Innovation Markets and Competition Analysis

Innovation Markets and Competition Analysis

EU Competition Law and US Antitrust Law

New Horizons in Competition Law and Economics series

Marcus Glader

This book examines the legal standards – and their underlying economic rationale – for the protection of competition in the innovation process, in both European competition law and American antitrust law.

Chapter 2: Economics, innovation and competition

Marcus Glader

Subjects: economics and finance, competition policy, law - academic, competition and antitrust law

Extract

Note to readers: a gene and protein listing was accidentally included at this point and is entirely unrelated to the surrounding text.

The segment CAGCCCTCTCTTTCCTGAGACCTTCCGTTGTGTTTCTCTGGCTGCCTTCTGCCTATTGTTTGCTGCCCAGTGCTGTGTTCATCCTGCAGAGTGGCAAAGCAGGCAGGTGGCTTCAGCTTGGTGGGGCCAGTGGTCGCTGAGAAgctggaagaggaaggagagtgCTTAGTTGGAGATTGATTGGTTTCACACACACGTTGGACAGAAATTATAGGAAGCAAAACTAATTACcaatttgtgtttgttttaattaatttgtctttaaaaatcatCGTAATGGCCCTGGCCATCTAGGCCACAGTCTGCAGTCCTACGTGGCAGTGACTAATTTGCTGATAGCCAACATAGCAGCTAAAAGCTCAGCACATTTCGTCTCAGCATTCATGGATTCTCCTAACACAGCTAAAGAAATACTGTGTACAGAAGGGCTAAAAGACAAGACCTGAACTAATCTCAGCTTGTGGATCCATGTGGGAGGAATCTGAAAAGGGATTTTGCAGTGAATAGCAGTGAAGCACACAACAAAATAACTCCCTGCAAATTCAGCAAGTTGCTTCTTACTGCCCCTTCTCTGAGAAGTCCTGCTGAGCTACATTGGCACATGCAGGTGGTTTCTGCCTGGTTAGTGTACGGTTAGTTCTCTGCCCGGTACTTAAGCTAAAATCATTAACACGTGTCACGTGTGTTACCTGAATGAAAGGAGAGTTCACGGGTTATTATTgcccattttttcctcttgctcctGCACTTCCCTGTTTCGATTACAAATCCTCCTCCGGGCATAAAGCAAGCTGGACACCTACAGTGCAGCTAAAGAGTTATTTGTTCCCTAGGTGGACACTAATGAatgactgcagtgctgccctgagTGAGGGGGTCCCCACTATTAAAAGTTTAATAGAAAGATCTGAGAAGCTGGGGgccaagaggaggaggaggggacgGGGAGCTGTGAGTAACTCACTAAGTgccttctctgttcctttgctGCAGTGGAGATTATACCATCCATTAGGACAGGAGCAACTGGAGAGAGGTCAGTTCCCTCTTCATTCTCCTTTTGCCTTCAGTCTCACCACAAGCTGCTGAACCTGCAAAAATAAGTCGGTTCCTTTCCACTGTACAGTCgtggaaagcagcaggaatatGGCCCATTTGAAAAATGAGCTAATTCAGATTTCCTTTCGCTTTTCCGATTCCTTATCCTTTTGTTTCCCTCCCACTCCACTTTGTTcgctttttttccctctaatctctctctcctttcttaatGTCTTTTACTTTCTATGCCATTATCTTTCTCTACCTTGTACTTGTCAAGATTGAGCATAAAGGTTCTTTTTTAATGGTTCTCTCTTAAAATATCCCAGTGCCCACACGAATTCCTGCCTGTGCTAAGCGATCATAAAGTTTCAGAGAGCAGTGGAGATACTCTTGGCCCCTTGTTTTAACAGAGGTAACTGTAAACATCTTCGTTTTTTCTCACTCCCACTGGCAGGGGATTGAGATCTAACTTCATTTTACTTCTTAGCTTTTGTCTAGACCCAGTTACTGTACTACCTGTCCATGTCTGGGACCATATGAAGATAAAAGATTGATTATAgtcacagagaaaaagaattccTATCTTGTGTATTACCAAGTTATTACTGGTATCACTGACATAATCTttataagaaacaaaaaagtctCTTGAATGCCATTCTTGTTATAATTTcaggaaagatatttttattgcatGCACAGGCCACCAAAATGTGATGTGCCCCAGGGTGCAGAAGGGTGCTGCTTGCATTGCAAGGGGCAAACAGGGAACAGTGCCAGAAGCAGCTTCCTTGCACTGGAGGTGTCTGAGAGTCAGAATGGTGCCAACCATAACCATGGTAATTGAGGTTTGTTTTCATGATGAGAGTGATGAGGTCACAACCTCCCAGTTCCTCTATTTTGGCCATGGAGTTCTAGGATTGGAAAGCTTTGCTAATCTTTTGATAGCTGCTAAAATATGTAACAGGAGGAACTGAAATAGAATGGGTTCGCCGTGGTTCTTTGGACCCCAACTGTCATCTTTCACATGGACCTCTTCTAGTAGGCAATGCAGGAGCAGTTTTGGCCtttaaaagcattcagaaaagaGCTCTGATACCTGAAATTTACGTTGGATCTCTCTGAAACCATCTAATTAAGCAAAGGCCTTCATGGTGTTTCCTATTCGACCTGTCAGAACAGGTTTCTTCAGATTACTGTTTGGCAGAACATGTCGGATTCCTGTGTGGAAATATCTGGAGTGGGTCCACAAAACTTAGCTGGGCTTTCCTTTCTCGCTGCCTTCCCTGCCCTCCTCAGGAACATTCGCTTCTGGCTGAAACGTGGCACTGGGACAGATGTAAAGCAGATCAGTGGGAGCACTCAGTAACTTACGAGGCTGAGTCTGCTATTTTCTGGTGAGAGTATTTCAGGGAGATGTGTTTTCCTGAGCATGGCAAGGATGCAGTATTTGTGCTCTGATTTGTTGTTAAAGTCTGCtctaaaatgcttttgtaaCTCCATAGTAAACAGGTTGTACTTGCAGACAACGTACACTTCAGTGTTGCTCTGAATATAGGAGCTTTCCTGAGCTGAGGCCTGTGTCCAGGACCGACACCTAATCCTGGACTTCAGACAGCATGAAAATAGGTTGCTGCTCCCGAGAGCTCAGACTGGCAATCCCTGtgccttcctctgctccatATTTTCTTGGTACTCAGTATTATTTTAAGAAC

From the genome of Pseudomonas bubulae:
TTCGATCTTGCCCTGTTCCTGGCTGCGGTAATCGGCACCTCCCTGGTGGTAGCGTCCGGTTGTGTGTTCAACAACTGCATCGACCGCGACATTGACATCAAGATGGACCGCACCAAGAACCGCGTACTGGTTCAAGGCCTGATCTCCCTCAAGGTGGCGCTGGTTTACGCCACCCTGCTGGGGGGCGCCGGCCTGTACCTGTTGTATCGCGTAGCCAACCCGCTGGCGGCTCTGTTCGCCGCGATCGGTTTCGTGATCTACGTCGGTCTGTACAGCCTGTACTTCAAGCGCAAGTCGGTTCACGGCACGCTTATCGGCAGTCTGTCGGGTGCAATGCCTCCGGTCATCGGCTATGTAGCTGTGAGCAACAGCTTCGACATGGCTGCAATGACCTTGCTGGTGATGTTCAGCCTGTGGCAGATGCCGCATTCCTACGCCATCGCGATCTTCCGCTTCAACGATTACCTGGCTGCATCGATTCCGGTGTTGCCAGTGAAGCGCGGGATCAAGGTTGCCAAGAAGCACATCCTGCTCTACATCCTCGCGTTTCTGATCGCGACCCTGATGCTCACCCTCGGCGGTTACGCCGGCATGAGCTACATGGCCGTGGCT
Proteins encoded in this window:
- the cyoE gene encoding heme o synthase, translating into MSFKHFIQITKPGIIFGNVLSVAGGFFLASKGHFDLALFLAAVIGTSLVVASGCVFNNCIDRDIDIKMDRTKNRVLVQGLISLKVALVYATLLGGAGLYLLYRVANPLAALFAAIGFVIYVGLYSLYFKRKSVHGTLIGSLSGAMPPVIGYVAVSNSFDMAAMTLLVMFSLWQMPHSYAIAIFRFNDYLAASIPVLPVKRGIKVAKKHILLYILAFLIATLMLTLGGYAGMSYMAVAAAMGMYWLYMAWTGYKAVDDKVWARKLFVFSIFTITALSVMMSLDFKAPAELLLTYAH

2.1 BACKGROUND Innovation is a major factor behind economic growth and is increasingly shaping market conditions and affecting market participants’ behaviour. Competition policy continues to play an important role in regulating markets and promoting welfare, but changing market characteristics increasingly affect the correct assessment of various practices. Recent antitrust cases have provoked diverse opinions regarding the scope of antitrust law and its execution by the antitrust authorities. When decision making is based on analysis of both current structures and future developments in dynamic environments, there is concern about the limits of authorities’ ability correctly to apprehend, assess and regulate market behaviour. On the other hand, when decision making refrains from such an analysis, or makes too limited an analysis, the policy may be seriously criticized for not factoring in important aspects of the market process. Whether an antitrust authority will allow a certain transaction or behaviour could depend on whether economic welfare, on balance, is likely to be enhanced or diminished. In both US and EU competition policy, this goal is not indifferent as to whose welfare is enhanced. In both jurisdictions, consumers are favoured. This means that a fair share of the resulting benefits from a scrutinized operation must end up with consumers. In most cases, this consumer criterion will not differ from a pure efficiency criterion. A passing on of resulting benefits to consumers is generally accomplished as long as effective competition remains on the market. More importantly, economic welfare cannot be restricted to pure price concerns. In...

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